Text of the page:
By wisdom a house is built, and through understanding it is established; through knowledge its rooms are filled with rare and beautiful treasures.
In the church yards of the Swiss Alps are beautifully manicured cemeteries – this is especially true of the smaller towns and mountain villages. More than once I have come to an impressive monument to someone important who had passed away in years gone by. I had at first expected it to be the grave of a pastor or some other church leader, only to discover it was a mountain guide. One such memorial said that this guide could always find a way through the mountains regardless of the weather.
No one can lead who does not know the way, and the best leaders know the way regardless of the social or even spiritual “weather.” When everything is calm and wonderful, when all are in agreement and there is no question about what must be done, well, almost anyone can lead – if such conditions among people every truly exist! But a true leader shows his grit and determination, reveals his character and true usefulness, when he is able to get the people of God through difficult and confusing times.
There are no adequate substitutes for the wisdom and knowledge that are gained in walking day-by-day with God, in studying His word, in listening to His Spirit, in learning from others who are good leaders, and in gaining an education for leadership. God said, “It is not good to have zeal without knowledge, nor to be hasty and miss the way” (Prov. 19:2). We do not need to be a thousand years old before we begin to lead. Paul wrote to Timothy not to let anyone despise his youth, but that he should be diligent to overcome the inadequacies of youth, and serve as an example for others “in speech, in life, in faith and in purity” (1 Tim. 4:12), and study hard to show himself approved of God (2 Tim. 2:15).
Christian leadership is a supernatural and spiritual business, and in that sense none of us is qualified to lead. We need to know His Spirit’s mind, but since His Spirit inspired the writing of the Bible, learning and growing in biblical wisdom and knowledge enables us to lead others more effectively. There are times when God uses people far beyond their knowledge and personal experience, and through His Spirit guides them and enables them to lead others though they have little experience. But it is not the usual way, and for a very specific reason: such a condition tempts someone toward pride and spiritual peril. Of overseers it was written that they should not be a “novice” or a new convert or else they may be tempted with conceit (1 Tim. 3:6).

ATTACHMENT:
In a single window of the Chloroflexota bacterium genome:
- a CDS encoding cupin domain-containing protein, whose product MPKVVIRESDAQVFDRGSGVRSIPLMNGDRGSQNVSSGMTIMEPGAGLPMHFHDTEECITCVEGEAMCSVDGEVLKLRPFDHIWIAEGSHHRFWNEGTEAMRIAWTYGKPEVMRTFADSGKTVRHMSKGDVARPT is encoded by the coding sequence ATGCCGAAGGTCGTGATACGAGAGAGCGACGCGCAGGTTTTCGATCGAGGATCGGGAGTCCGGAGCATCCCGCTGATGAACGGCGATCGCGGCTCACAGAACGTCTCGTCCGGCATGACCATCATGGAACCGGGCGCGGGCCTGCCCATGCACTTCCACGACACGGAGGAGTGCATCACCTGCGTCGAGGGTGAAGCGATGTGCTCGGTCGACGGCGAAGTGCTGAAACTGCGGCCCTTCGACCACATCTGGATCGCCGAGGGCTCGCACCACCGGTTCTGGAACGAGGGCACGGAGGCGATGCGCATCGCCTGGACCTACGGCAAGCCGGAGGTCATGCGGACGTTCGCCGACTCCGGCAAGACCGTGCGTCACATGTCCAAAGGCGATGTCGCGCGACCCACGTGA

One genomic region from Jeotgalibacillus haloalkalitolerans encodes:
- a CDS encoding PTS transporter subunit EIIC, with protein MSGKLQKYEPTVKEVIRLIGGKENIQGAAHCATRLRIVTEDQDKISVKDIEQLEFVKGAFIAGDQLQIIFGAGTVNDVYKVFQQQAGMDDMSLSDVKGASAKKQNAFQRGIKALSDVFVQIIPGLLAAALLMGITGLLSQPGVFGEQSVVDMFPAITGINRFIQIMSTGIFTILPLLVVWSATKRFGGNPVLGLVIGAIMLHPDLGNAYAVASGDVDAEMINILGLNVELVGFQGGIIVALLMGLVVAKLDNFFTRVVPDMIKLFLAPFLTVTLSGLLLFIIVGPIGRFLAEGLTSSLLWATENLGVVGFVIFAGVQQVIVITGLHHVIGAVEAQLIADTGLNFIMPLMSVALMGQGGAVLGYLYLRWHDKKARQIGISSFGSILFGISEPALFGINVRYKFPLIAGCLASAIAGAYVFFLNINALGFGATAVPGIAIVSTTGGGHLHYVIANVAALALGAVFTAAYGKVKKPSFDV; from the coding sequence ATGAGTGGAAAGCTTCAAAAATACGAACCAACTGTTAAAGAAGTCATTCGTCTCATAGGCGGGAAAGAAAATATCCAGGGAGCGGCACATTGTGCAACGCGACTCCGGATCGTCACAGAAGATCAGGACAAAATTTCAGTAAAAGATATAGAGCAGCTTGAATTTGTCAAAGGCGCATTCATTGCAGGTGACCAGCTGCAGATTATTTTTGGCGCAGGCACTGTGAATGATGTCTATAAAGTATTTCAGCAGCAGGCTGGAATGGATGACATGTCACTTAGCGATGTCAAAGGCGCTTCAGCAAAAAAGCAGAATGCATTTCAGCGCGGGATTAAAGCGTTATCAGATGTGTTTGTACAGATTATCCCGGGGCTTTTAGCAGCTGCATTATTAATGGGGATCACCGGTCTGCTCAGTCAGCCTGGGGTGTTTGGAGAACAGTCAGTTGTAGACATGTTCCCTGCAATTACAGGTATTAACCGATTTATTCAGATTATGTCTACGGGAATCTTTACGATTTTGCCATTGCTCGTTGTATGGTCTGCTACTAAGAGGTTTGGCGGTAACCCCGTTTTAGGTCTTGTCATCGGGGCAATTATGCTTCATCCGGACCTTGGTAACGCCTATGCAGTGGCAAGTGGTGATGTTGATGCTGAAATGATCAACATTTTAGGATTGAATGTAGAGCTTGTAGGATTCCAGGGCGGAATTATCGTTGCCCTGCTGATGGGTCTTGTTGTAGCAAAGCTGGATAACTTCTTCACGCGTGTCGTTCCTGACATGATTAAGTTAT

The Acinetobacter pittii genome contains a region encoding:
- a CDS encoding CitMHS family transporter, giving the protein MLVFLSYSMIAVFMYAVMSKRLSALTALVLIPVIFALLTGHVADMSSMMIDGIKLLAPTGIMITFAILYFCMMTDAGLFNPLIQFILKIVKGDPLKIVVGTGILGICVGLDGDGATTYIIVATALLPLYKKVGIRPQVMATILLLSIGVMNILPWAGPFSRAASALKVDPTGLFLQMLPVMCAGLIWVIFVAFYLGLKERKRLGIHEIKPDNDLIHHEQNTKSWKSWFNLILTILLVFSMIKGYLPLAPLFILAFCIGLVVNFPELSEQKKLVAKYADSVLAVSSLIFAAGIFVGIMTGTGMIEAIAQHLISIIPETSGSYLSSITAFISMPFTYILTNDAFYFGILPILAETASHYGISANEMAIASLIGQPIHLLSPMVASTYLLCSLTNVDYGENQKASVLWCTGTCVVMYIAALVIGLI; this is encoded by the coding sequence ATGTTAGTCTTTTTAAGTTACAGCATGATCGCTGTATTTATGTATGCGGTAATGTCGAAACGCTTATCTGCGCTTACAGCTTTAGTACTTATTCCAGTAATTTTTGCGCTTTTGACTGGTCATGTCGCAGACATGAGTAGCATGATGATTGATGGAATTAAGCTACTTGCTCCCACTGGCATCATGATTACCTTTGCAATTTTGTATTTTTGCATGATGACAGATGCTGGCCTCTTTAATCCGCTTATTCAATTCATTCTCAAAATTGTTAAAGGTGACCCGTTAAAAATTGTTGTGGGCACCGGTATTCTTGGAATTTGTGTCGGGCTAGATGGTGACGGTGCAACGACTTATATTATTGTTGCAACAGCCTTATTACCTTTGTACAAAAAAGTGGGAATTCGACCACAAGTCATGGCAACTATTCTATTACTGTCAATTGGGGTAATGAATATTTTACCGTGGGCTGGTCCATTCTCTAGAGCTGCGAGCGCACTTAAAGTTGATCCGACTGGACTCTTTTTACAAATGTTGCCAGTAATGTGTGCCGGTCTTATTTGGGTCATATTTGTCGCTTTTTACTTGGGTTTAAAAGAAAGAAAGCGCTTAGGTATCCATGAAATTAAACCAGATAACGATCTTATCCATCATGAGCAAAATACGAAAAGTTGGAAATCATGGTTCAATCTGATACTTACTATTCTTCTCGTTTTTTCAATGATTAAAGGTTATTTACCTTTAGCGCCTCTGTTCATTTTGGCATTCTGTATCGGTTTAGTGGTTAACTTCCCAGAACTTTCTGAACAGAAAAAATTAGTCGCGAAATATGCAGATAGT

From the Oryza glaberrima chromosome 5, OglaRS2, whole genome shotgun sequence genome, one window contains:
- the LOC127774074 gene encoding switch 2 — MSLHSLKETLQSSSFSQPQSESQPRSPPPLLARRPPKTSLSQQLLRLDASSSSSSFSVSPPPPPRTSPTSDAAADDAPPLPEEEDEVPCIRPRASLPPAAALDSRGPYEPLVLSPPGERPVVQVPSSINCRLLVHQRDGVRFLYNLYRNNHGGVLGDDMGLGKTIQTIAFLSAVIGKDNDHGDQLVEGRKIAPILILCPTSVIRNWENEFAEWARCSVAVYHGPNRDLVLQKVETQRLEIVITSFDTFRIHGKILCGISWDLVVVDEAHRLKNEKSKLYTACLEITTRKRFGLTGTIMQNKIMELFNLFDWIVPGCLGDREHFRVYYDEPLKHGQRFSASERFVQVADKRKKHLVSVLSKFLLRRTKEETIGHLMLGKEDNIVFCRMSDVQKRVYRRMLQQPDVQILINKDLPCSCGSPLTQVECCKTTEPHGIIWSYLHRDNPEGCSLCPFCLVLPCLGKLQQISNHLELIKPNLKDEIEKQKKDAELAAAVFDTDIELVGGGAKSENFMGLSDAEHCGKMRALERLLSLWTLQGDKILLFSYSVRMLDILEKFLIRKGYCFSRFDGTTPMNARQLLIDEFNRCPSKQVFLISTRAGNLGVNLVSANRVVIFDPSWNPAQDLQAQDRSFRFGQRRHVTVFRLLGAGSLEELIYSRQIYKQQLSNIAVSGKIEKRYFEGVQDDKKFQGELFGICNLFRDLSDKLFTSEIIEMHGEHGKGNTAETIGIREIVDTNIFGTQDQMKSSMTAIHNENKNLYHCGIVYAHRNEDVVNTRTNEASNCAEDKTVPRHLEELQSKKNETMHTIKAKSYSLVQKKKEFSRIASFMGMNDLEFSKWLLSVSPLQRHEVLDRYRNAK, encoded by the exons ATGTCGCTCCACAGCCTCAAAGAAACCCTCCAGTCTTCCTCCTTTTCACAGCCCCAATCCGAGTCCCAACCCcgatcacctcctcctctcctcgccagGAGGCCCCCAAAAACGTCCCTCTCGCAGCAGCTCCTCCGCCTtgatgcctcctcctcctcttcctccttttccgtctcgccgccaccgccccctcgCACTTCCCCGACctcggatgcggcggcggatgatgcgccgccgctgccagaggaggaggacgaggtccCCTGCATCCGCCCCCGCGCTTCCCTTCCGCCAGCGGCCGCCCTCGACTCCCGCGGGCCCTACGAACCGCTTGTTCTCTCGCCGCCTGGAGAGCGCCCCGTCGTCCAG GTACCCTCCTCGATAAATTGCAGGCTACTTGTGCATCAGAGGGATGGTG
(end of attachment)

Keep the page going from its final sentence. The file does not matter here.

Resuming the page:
Often we find young people – and perhaps you can relate to this – who experience either undue discouragement or undue pride because of their early failures or successes in ministry. The one who has a gift for speaking, who has enough common sense to size other people up and make good decisions – he will be tempted toward conceit and pride. He can become arrogant and judgmental, and ultimately lazy and ineffective and bitter. Perhaps on a spiritual level he had built a doghouse and imagined it was a skyscraper!
And we find the opposite as well – a young person whose gifts all have come in the raw, whose speaking is weak at first, and who does not know what to do when given the opportunity, who perhaps has failed more than once in key areas, and who languishes in discouragement and even disillusionment. But if this young person will give his heart to God, if he will in humility apply himself to learning and walking with God, if he will study and not think too highly of himself – regardless whether or not he failed at his first doghouse, we will see God turn him into the type of man who does build cathedrals for God!
Leaders must be learners, and learners must be humble – otherwise they will think they know it all and will never learn at all. Biblical knowledge comes first. They must know the heart and ways of God, understanding His priorities and His ways of achieving His goals. They must also know people and organizations, the realities of different personalities and what we all have in common. They must be acquainted with the cultures and customs of those they lead – God often puts country boys in cities and city boys in small towns to help shape them in different ways. They must know how to introduce new ideas, how to lead people toward agreement and not toward division. They must know all sorts of practical matters on advertising, communication, and organization. They must be able to assess human character, without unkindly judging others, and how to encourage and lift others up, without filling them with pride.
Their leadership tool shed should be filled with items that they know how to use, and they should always be open to learning new things and not just relying on the old ways of the past. A house is built through knowledge, not through luck or happenstance and certainly not through laziness. A house is filled with treasurers through wisdom, not through arrogance and pride. Wherever we are today we should commit ourselves to increase in knowledge that God might use us to do things that we cannot do merely in and of ourselves, and knowledge is a lifelong pursuit!